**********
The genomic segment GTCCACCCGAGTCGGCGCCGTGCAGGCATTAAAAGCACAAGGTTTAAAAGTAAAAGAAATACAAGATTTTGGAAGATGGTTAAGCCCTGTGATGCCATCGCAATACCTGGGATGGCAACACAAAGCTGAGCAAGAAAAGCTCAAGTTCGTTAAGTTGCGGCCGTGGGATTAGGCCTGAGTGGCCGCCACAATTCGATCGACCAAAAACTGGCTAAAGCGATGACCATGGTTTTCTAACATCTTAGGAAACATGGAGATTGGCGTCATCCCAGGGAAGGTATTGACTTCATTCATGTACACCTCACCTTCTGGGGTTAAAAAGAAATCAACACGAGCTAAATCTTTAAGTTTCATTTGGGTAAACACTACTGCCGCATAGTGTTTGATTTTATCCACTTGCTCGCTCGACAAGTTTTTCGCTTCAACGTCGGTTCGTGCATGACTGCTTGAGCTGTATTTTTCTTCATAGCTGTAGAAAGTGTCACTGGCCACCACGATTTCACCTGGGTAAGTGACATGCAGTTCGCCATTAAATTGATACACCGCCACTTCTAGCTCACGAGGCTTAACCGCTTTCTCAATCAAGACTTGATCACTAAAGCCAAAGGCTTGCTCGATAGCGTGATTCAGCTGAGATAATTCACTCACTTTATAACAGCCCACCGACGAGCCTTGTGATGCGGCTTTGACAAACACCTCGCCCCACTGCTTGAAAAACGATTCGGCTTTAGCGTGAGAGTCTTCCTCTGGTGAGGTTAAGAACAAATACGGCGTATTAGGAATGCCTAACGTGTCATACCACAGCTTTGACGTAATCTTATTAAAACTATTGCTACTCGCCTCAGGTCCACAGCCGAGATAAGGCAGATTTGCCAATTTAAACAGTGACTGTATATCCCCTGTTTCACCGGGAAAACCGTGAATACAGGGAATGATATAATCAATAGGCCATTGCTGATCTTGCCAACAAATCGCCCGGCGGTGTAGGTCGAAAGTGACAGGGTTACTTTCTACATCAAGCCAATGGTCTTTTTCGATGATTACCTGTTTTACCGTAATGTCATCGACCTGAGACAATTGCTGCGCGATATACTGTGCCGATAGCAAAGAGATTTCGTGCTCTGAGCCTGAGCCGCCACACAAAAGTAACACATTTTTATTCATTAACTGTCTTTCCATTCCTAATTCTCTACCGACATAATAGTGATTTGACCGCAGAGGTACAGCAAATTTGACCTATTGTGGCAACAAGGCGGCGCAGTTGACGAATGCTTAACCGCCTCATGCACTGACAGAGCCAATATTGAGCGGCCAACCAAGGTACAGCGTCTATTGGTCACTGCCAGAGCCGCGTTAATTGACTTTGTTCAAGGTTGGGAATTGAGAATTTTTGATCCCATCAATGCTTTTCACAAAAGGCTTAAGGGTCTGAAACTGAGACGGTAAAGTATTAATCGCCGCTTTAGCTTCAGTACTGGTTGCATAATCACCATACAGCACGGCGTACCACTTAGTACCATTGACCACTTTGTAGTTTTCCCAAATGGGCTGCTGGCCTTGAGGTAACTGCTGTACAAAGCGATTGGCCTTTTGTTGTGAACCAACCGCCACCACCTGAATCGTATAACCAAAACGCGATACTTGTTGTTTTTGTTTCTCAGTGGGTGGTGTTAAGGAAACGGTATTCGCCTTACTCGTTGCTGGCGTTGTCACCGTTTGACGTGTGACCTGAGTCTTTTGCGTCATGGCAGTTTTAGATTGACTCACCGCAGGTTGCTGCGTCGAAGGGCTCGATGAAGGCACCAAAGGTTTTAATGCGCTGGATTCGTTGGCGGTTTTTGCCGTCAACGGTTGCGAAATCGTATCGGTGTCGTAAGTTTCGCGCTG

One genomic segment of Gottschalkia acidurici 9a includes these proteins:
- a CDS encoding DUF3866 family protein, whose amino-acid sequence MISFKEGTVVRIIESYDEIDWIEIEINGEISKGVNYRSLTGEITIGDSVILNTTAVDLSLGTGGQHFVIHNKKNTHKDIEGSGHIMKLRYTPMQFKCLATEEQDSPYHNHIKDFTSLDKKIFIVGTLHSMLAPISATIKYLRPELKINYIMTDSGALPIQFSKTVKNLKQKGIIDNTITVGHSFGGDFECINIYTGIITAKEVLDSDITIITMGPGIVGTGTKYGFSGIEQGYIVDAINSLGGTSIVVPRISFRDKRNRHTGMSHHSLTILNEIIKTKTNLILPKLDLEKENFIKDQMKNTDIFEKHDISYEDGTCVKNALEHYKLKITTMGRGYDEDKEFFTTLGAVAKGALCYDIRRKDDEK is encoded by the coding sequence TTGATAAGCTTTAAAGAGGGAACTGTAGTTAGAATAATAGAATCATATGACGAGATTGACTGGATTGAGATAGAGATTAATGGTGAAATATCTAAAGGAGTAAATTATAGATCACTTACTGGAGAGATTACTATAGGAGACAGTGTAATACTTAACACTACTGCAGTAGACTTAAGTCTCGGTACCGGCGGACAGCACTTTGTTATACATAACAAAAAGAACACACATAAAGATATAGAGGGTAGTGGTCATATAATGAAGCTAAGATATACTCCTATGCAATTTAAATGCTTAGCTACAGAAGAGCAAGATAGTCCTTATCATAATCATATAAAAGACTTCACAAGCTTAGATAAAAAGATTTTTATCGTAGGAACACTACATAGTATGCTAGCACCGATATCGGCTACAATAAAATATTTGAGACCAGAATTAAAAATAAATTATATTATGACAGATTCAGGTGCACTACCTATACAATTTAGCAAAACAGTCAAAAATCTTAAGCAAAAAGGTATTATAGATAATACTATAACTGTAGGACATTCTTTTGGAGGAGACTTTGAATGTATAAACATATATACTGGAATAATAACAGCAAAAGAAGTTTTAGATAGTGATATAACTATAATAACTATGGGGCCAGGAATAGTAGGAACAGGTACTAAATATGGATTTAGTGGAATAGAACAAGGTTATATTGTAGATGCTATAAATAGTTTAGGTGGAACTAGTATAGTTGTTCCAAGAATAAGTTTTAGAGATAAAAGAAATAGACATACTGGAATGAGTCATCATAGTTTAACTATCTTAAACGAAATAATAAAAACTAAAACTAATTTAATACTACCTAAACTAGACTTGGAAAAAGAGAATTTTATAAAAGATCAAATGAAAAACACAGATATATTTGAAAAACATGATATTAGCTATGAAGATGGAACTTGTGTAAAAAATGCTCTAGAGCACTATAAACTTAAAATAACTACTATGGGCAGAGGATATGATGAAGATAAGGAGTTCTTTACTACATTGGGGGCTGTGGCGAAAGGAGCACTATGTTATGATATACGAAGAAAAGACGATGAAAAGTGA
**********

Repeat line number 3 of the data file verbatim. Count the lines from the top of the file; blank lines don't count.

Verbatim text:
- a CDS encoding DUF3866 family protein, whose amino-acid sequence MISFKEGTVVRIIESYDEIDWIEIEINGEISKGVNYRSLTGEITIGDSVILNTTAVDLSLGTGGQHFVIHNKKNTHKDIEGSGHIMKLRYTPMQFKCLATEEQDSPYHNHIKDFTSLDKKIFIVGTLHSMLAPISATIKYLRPELKINYIMTDSGALPIQFSKTVKNLKQKGIIDNTITVGHSFGGDFECINIYTGIITAKEVLDSDITIITMGPGIVGTGTKYGFSGIEQGYIVDAINSLGGTSIVVPRISFRDKRNRHTGMSHHSLTILNEIIKTKTNLILPKLDLEKENFIKDQMKNTDIFEKHDISYEDGTCVKNALEHYKLKITTMGRGYDEDKEFFTTLGAVAKGALCYDIRRKDDEK is encoded by the coding sequence TTGATAAGCTTTAAAGAGGGAACTGTAGTTAGAATAATAGAATCATATGACGAGATTGACTGGATTGAGATAGAGATTAATGGTGAAATATCTAAAGGAGTAAATTATAGATCACTTACTGGAGAGATTACTATAGGAGACAGTGTAATACTTAACACTACTGCAGTAGACTTAAGTCTCGGTACCGGCGGACAGCACTTTGTTATACATAACAAAAAGAACACACATAAAGATATAGAGGGTAGTGGTCATATAATGAAGCTAAGATATACTCCTATGCAATTTAAATGCTTAGCTACAGAAGAGCAAGATAGTCCTTATCATAATCATATAAAAGACTTCACAAGCTTAGATAAAAAGATTTTTATCGTAGGAACACTACATAGTATGCTAGCACCGATATCGGCTACAATAAAATATTTGAGACCAGAATTAAAAATAAATTATATTATGACAGATTCAGGTGCACTACCTATACAATTTAGCAAAACAGTCAAAAATCTTAAGCAAAAAGGTATTATAGATAATACTATAACTGTAGGACATTCTTTTGGAGGAGACTTTGAATGTATAAACATATATACTGGAATAATAACAGCAAAAGAAGTTTTAGATAGTGATATAACTATAATAACTATGGGGCCAGGAATAGTAGGAACAGGTACTAAATATGGATTTAGTGGAATAGAACAAGGTTATATTGTAGATGCTATAAATAGTTTAGGTGGAACTAGTATAGTTGTTCCAAGAATAAGTTTTAGAGATAAAAGAAATAGACATACTGGAATGAGTCATCATAGTTTAACTATCTTAAACGAAATAATAAAAACTAAAACTAATTTAATACTACCTAAACTAGACTTGGAAAAAGAGAATTTTATAAAAGATCAAATGAAAAACACAGATATATTTGAAAAACATGATATTAGCTATGAAGATGGAACTTGTGTAAAAAATGCTCTAGAGCACTATAAACTTAAAATAACTACTATGGGCAGAGGATATGATGAAGATAAGGAGTTCTTTACTACATTGGGGGCTGTGGCGAAAGGAGCACTATGTTATGATATACGAAGAAAAGACGATGAAAAGTGA